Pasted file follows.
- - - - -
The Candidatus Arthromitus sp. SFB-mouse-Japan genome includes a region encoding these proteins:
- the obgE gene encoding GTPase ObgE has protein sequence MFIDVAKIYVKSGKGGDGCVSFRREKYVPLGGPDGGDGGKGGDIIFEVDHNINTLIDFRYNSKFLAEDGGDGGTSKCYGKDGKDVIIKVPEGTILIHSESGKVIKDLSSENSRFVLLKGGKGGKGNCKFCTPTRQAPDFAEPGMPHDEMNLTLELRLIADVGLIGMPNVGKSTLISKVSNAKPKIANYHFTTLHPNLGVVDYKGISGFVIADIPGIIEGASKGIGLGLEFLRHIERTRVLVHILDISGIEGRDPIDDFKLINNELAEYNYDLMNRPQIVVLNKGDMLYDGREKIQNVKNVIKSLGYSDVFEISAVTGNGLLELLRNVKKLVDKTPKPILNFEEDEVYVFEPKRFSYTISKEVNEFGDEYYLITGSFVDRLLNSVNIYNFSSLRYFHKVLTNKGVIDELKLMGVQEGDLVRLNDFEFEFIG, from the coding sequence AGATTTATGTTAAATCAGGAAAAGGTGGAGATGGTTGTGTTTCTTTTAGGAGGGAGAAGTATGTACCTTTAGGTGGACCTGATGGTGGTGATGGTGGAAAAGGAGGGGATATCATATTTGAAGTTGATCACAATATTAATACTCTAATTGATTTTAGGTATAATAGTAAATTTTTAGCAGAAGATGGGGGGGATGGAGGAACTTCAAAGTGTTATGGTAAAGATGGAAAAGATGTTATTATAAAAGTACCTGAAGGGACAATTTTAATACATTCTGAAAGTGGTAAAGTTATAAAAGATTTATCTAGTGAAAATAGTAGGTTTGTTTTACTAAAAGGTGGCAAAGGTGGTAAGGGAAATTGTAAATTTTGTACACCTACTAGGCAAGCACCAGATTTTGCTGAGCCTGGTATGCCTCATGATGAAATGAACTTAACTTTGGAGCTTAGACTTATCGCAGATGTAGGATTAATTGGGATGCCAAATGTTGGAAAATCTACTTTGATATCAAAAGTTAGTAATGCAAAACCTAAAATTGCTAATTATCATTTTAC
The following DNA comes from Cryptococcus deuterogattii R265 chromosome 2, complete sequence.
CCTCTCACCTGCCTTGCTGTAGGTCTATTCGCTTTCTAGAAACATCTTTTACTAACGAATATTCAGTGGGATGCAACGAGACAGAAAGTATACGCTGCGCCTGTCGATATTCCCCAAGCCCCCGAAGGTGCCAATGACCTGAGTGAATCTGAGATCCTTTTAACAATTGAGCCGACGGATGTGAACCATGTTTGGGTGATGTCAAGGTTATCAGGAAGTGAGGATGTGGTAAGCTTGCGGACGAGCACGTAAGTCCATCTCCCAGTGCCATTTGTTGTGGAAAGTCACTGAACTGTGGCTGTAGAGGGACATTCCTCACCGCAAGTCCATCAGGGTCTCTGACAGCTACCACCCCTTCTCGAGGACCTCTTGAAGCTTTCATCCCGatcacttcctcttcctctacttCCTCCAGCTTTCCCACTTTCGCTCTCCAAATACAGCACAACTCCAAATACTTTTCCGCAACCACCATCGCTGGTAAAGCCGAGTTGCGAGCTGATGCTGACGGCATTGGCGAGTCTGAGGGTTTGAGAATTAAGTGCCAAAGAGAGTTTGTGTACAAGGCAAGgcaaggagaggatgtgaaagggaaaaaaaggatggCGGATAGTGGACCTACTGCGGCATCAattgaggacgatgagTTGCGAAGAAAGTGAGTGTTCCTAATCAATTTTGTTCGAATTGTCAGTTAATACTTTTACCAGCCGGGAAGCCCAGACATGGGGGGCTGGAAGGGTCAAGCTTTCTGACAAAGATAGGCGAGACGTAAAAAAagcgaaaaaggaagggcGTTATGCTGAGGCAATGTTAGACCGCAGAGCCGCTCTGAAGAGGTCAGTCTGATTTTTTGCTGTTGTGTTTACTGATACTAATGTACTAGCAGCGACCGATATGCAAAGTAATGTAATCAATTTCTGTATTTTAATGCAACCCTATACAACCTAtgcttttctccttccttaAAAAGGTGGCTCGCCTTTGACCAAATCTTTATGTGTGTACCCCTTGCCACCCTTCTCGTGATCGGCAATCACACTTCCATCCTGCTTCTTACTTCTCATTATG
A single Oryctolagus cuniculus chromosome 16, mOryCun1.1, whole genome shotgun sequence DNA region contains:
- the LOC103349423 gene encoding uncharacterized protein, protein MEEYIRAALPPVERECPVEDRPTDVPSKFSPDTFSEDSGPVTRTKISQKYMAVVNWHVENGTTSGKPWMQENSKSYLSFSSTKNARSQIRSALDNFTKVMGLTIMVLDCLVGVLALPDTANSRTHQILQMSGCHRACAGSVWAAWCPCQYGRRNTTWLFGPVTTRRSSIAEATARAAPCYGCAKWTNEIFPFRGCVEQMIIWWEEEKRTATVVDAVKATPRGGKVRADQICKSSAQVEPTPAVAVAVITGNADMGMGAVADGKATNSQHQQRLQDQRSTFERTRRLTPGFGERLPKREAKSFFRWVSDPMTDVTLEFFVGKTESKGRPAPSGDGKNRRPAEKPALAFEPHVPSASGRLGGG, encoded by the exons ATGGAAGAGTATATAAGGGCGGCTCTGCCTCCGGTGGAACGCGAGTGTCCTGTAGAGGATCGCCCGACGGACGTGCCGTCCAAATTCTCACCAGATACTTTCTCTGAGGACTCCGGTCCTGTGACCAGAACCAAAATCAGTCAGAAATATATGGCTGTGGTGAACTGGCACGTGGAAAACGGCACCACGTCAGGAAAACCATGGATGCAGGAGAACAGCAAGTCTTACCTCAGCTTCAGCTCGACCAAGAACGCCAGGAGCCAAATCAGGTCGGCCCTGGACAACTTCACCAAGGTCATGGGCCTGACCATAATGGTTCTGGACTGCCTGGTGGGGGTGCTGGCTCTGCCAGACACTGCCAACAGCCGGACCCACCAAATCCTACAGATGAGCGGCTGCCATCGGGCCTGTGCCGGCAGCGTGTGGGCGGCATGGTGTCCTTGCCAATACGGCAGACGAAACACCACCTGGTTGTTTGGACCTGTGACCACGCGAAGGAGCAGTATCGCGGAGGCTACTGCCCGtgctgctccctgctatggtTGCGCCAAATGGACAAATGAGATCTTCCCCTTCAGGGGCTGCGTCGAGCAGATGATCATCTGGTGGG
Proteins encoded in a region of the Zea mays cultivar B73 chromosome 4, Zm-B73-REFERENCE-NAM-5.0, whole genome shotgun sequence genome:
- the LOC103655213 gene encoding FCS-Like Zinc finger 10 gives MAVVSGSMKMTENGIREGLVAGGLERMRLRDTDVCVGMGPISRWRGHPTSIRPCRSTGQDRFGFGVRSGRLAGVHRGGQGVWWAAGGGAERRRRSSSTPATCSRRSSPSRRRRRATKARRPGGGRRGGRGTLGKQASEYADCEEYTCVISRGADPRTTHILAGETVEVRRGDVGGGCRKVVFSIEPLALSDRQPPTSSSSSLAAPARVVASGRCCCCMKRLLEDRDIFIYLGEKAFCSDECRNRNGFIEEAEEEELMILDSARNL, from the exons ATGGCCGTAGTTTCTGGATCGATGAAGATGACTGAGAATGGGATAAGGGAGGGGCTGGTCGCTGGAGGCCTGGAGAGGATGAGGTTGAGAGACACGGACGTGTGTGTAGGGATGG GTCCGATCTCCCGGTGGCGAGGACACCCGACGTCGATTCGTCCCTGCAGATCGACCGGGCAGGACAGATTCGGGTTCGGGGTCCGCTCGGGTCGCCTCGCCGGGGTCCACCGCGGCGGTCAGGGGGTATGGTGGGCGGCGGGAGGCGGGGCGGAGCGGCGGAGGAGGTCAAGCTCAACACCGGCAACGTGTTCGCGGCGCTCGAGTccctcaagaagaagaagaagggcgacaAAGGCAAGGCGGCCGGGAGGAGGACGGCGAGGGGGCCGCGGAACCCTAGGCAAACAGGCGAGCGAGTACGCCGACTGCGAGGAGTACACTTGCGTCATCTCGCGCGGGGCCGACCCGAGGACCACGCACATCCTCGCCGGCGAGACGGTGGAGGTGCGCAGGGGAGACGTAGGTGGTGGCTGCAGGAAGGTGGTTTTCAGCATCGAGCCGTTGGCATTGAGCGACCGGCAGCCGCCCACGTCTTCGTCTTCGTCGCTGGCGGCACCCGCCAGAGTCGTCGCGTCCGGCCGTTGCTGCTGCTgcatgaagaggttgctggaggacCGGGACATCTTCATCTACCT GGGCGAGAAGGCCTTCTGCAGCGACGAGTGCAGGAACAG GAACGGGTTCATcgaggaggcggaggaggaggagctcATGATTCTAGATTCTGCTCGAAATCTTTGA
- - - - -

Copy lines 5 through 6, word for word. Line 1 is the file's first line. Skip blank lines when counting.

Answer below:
A single Oryctolagus cuniculus chromosome 16, mOryCun1.1, whole genome shotgun sequence DNA region contains:
- the LOC103349423 gene encoding uncharacterized protein, protein MEEYIRAALPPVERECPVEDRPTDVPSKFSPDTFSEDSGPVTRTKISQKYMAVVNWHVENGTTSGKPWMQENSKSYLSFSSTKNARSQIRSALDNFTKVMGLTIMVLDCLVGVLALPDTANSRTHQILQMSGCHRACAGSVWAAWCPCQYGRRNTTWLFGPVTTRRSSIAEATARAAPCYGCAKWTNEIFPFRGCVEQMIIWWEEEKRTATVVDAVKATPRGGKVRADQICKSSAQVEPTPAVAVAVITGNADMGMGAVADGKATNSQHQQRLQDQRSTFERTRRLTPGFGERLPKREAKSFFRWVSDPMTDVTLEFFVGKTESKGRPAPSGDGKNRRPAEKPALAFEPHVPSASGRLGGG, encoded by the exons ATGGAAGAGTATATAAGGGCGGCTCTGCCTCCGGTGGAACGCGAGTGTCCTGTAGAGGATCGCCCGACGGACGTGCCGTCCAAATTCTCACCAGATACTTTCTCTGAGGACTCCGGTCCTGTGACCAGAACCAAAATCAGTCAGAAATATATGGCTGTGGTGAACTGGCACGTGGAAAACGGCACCACGTCAGGAAAACCATGGATGCAGGAGAACAGCAAGTCTTACCTCAGCTTCAGCTCGACCAAGAACGCCAGGAGCCAAATCAGGTCGGCCCTGGACAACTTCACCAAGGTCATGGGCCTGACCATAATGGTTCTGGACTGCCTGGTGGGGGTGCTGGCTCTGCCAGACACTGCCAACAGCCGGACCCACCAAATCCTACAGATGAGCGGCTGCCATCGGGCCTGTGCCGGCAGCGTGTGGGCGGCATGGTGTCCTTGCCAATACGGCAGACGAAACACCACCTGGTTGTTTGGACCTGTGACCACGCGAAGGAGCAGTATCGCGGAGGCTACTGCCCGtgctgctccctgctatggtTGCGCCAAATGGACAAATGAGATCTTCCCCTTCAGGGGCTGCGTCGAGCAGATGATCATCTGGTGGG